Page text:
That’s where we make it accessible to people. But it’s gotta be, I think with a game like ours, a studio like ours, it’s not a looter shooter. With looter shooters, the difficulty can go down because of the amount of content you are giving to the player, the drip of content, goes way up. So it’s like, “I’ll mow through these guys fast if I’m of the light level and have the right gun, but I also want to be getting guns like every two minutes,” y’know.
As your content goes down, everything has to have more meaning in the game and the challenge of the game has to go up. So I think that’s the type of game we make, and we love those games so, and we love those other games too. We’re not saying they’re bad at all.
Blast Away the Game Review: To close it out (the interview), David, has a question about the battle mode, rather pertaining to it: Which character or demon, rather, do you prefer playing as, just on the entertainment value alone?
Martin: Right now, probably the Arch-vile, he’s the most strategic. Y’know, he’s more of an advanced demon, the Revenant, is awesome, they’re all awesome. He’s not great with his direct attacks, he doesn’t have a great offense, but he’s a fantastic support demon. It requires a bit more thinking and teamwork, or strategy and teamwork.
So, if I’m working with, let’s say a mancubus teammate, and we coordinate just enough, and I kinda act as his support, so he’s the anchor and on the support game, while the mancubus occupies the (Doom) Slayer with his guns and flamethrowers and stuff; I can throw down my lake of fire so he does the thing, where he throws it down wherever he wants, he could throw up a firewall to protect himself and box in the slayer sometimes.
And he can teleport, so he can do really cool things if used in support of another demon, it’s really really effective. But what I find so interesting about him, is if used completely wrong, you’ll get completely slaughtered, which is the sign of a well-balanced game, so he’s currently favorite.
Stratton: We’ve answered this question a couple of times. I typically say the Revenant. I think, because, he’s so agile, I love that about him. He just has some really cool moments of like, the way you can use his jetpack, then his dash, and it gives you this kind of capability to go up and then come around the guy and then use the rocket barrage and you just get this like – when you press the rocket barrage, he kind of locks in place even if you are in the air, then it just goes like this [insert rocket sounds], this really cool feeling – I don’t know – like you feel like an Apache helicopter or something like that.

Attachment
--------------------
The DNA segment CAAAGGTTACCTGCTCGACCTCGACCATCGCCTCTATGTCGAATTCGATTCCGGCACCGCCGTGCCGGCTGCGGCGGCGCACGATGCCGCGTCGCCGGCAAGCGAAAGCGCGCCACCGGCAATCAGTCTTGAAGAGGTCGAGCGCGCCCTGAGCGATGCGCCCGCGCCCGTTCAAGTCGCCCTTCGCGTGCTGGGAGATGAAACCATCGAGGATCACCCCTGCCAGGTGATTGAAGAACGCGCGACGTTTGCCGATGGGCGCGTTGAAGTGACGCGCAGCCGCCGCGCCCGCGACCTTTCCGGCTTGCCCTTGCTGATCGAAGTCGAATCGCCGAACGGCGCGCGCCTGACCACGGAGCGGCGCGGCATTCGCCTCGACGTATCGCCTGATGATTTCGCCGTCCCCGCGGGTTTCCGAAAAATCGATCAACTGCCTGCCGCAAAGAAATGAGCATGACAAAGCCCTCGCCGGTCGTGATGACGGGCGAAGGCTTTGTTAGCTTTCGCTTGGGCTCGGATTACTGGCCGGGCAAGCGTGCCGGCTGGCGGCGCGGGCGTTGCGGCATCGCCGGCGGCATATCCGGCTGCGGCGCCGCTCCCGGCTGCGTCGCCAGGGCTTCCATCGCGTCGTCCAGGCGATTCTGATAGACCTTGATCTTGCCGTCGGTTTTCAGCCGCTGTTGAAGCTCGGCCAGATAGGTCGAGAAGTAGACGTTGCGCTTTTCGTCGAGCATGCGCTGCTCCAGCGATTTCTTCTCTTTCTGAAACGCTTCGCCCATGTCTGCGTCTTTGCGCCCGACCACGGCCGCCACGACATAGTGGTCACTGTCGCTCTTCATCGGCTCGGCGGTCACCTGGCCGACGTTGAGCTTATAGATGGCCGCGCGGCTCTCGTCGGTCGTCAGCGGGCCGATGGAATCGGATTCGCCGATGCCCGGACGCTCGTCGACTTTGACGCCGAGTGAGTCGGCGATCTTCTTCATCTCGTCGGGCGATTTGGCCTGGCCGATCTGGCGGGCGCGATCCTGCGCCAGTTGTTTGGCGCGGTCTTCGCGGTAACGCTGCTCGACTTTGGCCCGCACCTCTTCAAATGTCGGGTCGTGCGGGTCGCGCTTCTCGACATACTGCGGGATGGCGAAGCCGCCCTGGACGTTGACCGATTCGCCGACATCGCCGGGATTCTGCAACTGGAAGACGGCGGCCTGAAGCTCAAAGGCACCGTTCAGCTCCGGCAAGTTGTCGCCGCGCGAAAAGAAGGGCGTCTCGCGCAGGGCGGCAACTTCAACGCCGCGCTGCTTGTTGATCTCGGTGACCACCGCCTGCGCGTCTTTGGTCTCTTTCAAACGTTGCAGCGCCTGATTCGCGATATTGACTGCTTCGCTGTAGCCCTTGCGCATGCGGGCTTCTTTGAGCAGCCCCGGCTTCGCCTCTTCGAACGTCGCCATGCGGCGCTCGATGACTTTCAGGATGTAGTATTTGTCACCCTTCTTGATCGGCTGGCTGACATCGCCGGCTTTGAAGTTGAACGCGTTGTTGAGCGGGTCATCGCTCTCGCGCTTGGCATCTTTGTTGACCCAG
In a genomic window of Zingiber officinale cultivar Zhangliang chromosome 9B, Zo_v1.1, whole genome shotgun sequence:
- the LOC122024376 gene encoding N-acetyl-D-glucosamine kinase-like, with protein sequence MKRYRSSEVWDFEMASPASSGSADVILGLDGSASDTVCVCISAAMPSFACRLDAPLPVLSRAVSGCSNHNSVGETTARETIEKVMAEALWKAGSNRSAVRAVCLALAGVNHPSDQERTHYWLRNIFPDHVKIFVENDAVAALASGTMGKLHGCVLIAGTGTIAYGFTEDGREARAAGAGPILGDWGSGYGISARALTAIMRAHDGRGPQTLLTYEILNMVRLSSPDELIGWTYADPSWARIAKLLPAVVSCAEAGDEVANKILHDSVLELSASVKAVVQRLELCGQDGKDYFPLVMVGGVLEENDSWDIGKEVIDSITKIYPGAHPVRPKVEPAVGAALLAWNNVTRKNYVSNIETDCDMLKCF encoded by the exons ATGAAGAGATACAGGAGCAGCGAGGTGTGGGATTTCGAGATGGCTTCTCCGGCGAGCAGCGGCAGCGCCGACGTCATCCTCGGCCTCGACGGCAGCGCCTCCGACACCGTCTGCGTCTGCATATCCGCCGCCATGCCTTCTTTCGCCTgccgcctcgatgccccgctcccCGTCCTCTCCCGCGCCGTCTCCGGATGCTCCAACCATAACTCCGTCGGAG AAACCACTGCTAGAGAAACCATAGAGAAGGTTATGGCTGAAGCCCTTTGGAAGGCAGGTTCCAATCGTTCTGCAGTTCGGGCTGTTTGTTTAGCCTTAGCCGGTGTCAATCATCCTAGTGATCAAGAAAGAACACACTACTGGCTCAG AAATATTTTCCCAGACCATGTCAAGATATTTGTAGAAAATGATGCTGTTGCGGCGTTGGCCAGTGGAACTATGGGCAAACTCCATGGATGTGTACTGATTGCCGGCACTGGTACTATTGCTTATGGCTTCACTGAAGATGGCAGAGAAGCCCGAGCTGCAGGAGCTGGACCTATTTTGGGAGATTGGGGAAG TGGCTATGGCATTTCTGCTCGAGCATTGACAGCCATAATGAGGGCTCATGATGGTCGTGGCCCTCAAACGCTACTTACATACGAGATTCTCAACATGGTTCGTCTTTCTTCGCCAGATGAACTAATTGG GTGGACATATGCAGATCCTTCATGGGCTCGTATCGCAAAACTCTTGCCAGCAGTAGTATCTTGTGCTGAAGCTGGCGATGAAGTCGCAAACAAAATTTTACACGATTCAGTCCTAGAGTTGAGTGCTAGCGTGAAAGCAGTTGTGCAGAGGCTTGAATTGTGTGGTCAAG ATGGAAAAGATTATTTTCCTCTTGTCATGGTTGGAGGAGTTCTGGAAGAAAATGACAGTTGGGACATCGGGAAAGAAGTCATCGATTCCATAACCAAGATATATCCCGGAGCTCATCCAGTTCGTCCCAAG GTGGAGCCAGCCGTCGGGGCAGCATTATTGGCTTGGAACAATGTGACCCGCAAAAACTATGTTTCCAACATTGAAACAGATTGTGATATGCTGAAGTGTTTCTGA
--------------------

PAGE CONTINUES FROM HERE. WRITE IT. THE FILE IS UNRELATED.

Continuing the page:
So I really like that. I will say, visually speaking, and I think things, the marauder was kind of the last demon to really make it into the game, so I’ve spent less time with him, but the way he’s coming together will be really, really cool, so that’s going to change. Honestly, they’re all really so fun, so it’s really cool, because, I’m really excited about it, because it’s a totally different take on the feel of DOOM. It’s perfectly DOOM, and everything works perfectly, just as you would expect, and there’s a familiarity to it, but it just, as we talk about it, you play games to kind of think, make choices, and have that challenge.
The fact that y’know, that we have this cast of characters you get to bounce between, choose your favorite, try different strategies, they behave completely differently. The Slayer, is the Slayer, he’s everything, there’s nothing like being the Slayer, but to have these added elements into the mix, it’s so, it’s so f**king cool.
And honestly, the Slayer is an exhausting experience. When you’re playing in Battlemode, it’s “oh my god”, it’s so intense, so to play a few games as a slayer, then like “I’ve got to play as the pain elemental”, then you’re cruising around the top launching, it’s so cool. It’s awesome, really, really awesome.
We want to give a special shout out to Caleb “S0leb” Gayle of Cinelinx and 2nd Opinion Pro for providing us with a video and audio recording of the interview to share with you all.
DOOM Eternal is set to launch on Nov. 22nd, 2019, for PC, PlayStation 4, Xbox One, Nintendo Switch, and Google Stadia. Pre-order today to get the special Doot Revenant skin, available while supplies last.
About the Writer(s):
Dustin is our native console gamer, PlayStation and Nintendo reviewer who has an appetite for anything that crosses the borders from across the big pond. His interest in JRPG’s, Anime, Handheld Gaming, and Pizza is insatiable. His elitist attitude gives him direction, want, and a need for the hardest difficulties in games, which is fun to watch, and hilarity at its finest. You can find him over on Twitter or Facebook.
David “The 8 Bit Gamer in a 4K World” Murphy is B.A.T.G.R.’s behind the scenes man who helps get things up and going as well as keeping things in order. Don’t be surprised to know that the old man contributes rather heavily to editing, news, and information he digs up so that editorials, as well as articles, are done properly. He also likes Fallout… A lot. We’re not sure he’s not secretly the Vault Boy in disguise.